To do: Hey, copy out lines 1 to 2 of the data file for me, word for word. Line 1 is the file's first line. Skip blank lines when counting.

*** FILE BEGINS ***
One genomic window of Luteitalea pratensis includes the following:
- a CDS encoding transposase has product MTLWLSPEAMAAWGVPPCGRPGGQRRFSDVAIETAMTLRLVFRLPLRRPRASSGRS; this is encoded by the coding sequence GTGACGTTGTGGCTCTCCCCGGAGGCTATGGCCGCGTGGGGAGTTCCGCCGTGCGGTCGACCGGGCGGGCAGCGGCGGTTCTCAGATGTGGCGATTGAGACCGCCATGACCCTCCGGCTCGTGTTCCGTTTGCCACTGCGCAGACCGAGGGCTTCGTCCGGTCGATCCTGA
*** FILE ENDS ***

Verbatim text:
One genomic window of Luteitalea pratensis includes the following:
- a CDS encoding transposase has product MTLWLSPEAMAAWGVPPCGRPGGQRRFSDVAIETAMTLRLVFRLPLRRPRASSGRS; this is encoded by the coding sequence GTGACGTTGTGGCTCTCCCCGGAGGCTATGGCCGCGTGGGGAGTTCCGCCGTGCGGTCGACCGGGCGGGCAGCGGCGGTTCTCAGATGTGGCGATTGAGACCGCCATGACCCTCCGGCTCGTGTTCCGTTTGCCACTGCGCAGACCGAGGGCTTCGTCCGGTCGATCCTGA